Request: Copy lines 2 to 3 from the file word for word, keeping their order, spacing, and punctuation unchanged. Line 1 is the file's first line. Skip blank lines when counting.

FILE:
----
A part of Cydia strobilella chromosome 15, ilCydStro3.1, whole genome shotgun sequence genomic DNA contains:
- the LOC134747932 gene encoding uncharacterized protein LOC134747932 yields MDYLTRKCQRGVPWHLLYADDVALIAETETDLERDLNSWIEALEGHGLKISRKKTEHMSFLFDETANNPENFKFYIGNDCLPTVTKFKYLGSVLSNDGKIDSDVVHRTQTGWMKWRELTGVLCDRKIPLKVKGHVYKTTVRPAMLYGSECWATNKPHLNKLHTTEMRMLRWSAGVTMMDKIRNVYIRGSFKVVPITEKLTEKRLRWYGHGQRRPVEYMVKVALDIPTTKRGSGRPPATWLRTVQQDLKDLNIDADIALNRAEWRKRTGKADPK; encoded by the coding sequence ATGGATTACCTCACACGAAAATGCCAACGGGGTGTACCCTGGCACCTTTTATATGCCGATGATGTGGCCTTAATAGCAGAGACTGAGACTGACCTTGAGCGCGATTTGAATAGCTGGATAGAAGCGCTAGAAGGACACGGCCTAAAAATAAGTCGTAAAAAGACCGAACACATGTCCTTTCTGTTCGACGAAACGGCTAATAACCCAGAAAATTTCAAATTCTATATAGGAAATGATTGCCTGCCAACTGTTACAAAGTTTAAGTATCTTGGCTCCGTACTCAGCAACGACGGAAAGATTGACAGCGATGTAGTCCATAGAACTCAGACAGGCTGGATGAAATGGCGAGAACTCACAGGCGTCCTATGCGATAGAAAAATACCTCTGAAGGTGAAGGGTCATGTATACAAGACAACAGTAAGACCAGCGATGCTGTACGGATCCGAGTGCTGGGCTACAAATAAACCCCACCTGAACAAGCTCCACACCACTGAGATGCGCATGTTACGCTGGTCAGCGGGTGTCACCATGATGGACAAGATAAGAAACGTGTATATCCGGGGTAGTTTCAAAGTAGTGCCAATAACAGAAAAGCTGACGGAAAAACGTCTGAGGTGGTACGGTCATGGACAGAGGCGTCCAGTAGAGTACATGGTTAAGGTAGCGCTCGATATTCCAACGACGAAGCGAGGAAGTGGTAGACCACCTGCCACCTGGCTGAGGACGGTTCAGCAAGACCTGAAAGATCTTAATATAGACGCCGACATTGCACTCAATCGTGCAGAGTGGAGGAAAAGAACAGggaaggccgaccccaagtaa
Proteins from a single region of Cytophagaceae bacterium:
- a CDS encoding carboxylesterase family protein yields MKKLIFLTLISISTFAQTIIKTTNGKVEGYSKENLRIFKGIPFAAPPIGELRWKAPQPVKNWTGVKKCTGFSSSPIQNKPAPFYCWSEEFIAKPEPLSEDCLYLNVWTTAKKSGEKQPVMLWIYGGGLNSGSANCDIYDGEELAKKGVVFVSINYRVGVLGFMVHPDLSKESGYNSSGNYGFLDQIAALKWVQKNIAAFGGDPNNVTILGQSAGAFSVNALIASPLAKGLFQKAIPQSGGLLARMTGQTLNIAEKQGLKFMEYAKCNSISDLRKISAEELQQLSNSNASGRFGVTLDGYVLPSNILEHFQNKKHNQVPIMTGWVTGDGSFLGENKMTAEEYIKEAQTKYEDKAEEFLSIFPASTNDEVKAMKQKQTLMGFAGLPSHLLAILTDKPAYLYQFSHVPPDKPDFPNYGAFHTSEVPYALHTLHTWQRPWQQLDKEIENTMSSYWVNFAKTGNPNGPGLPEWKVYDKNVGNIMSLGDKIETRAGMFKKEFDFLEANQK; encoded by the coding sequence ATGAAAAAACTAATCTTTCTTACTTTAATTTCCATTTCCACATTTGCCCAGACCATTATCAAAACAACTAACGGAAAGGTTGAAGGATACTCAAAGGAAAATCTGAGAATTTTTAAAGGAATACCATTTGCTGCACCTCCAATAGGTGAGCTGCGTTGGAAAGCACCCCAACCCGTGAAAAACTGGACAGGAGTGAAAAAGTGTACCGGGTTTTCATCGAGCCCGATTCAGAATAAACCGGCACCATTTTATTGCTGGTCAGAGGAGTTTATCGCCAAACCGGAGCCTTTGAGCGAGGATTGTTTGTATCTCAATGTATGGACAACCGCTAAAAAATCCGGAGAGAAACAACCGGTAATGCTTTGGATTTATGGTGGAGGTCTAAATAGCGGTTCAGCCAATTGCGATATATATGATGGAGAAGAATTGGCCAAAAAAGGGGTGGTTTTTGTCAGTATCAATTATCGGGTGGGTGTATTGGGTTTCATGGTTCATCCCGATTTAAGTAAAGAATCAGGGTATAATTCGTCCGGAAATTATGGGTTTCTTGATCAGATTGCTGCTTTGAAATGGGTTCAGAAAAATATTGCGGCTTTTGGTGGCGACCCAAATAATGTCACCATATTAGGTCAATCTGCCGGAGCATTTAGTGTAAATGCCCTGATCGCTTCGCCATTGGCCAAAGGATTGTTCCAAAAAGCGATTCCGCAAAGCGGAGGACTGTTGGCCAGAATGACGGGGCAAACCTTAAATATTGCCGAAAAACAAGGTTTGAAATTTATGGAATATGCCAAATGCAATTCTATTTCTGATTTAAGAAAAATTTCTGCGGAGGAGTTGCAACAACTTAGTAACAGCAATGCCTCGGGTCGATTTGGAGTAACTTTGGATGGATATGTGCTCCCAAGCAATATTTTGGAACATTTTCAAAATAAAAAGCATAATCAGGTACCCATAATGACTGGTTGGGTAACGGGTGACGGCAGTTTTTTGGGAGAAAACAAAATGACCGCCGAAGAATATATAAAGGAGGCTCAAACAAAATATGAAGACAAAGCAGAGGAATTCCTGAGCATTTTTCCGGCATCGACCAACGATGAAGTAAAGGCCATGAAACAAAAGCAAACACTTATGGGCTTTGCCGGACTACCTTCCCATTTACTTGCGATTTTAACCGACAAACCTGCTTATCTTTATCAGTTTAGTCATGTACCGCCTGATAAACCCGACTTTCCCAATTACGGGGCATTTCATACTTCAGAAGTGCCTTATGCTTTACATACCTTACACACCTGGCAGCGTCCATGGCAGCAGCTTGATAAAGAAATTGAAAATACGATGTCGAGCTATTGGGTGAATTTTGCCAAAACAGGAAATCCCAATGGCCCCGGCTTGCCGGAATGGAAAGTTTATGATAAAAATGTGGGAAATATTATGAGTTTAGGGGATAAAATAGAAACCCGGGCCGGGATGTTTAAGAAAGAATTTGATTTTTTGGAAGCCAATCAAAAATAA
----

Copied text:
- the LOC134747932 gene encoding uncharacterized protein LOC134747932 yields MDYLTRKCQRGVPWHLLYADDVALIAETETDLERDLNSWIEALEGHGLKISRKKTEHMSFLFDETANNPENFKFYIGNDCLPTVTKFKYLGSVLSNDGKIDSDVVHRTQTGWMKWRELTGVLCDRKIPLKVKGHVYKTTVRPAMLYGSECWATNKPHLNKLHTTEMRMLRWSAGVTMMDKIRNVYIRGSFKVVPITEKLTEKRLRWYGHGQRRPVEYMVKVALDIPTTKRGSGRPPATWLRTVQQDLKDLNIDADIALNRAEWRKRTGKADPK; encoded by the coding sequence ATGGATTACCTCACACGAAAATGCCAACGGGGTGTACCCTGGCACCTTTTATATGCCGATGATGTGGCCTTAATAGCAGAGACTGAGACTGACCTTGAGCGCGATTTGAATAGCTGGATAGAAGCGCTAGAAGGACACGGCCTAAAAATAAGTCGTAAAAAGACCGAACACATGTCCTTTCTGTTCGACGAAACGGCTAATAACCCAGAAAATTTCAAATTCTATATAGGAAATGATTGCCTGCCAACTGTTACAAAGTTTAAGTATCTTGGCTCCGTACTCAGCAACGACGGAAAGATTGACAGCGATGTAGTCCATAGAACTCAGACAGGCTGGATGAAATGGCGAGAACTCACAGGCGTCCTATGCGATAGAAAAATACCTCTGAAGGTGAAGGGTCATGTATACAAGACAACAGTAAGACCAGCGATGCTGTACGGATCCGAGTGCTGGGCTACAAATAAACCCCACCTGAACAAGCTCCACACCACTGAGATGCGCATGTTACGCTGGTCAGCGGGTGTCACCATGATGGACAAGATAAGAAACGTGTATATCCGGGGTAGTTTCAAAGTAGTGCCAATAACAGAAAAGCTGACGGAAAAACGTCTGAGGTGGTACGGTCATGGACAGAGGCGTCCAGTAGAGTACATGGTTAAGGTAGCGCTCGATATTCCAACGACGAAGCGAGGAAGTGGTAGACCACCTGCCACCTGGCTGAGGACGGTTCAGCAAGACCTGAAAGATCTTAATATAGACGCCGACATTGCACTCAATCGTGCAGAGTGGAGGAAAAGAACAGggaaggccgaccccaagtaa
Proteins from a single region of Cytophagaceae bacterium: